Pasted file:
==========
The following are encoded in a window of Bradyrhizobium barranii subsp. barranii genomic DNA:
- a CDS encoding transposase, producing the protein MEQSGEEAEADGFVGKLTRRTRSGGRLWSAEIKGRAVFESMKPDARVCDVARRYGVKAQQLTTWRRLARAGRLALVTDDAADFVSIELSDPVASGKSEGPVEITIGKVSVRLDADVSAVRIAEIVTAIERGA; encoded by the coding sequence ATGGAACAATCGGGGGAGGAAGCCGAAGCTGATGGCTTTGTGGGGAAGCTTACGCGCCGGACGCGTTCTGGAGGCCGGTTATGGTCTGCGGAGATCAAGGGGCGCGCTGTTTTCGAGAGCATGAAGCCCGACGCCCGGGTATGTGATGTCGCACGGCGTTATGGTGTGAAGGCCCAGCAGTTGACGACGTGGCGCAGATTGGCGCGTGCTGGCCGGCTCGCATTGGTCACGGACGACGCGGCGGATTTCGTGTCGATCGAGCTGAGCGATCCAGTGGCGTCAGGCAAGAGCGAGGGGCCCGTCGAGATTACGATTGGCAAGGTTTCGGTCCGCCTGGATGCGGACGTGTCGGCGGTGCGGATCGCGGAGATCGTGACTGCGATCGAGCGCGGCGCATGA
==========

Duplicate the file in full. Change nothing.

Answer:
The following are encoded in a window of Bradyrhizobium barranii subsp. barranii genomic DNA:
- a CDS encoding transposase, producing the protein MEQSGEEAEADGFVGKLTRRTRSGGRLWSAEIKGRAVFESMKPDARVCDVARRYGVKAQQLTTWRRLARAGRLALVTDDAADFVSIELSDPVASGKSEGPVEITIGKVSVRLDADVSAVRIAEIVTAIERGA; encoded by the coding sequence ATGGAACAATCGGGGGAGGAAGCCGAAGCTGATGGCTTTGTGGGGAAGCTTACGCGCCGGACGCGTTCTGGAGGCCGGTTATGGTCTGCGGAGATCAAGGGGCGCGCTGTTTTCGAGAGCATGAAGCCCGACGCCCGGGTATGTGATGTCGCACGGCGTTATGGTGTGAAGGCCCAGCAGTTGACGACGTGGCGCAGATTGGCGCGTGCTGGCCGGCTCGCATTGGTCACGGACGACGCGGCGGATTTCGTGTCGATCGAGCTGAGCGATCCAGTGGCGTCAGGCAAGAGCGAGGGGCCCGTCGAGATTACGATTGGCAAGGTTTCGGTCCGCCTGGATGCGGACGTGTCGGCGGTGCGGATCGCGGAGATCGTGACTGCGATCGAGCGCGGCGCATGA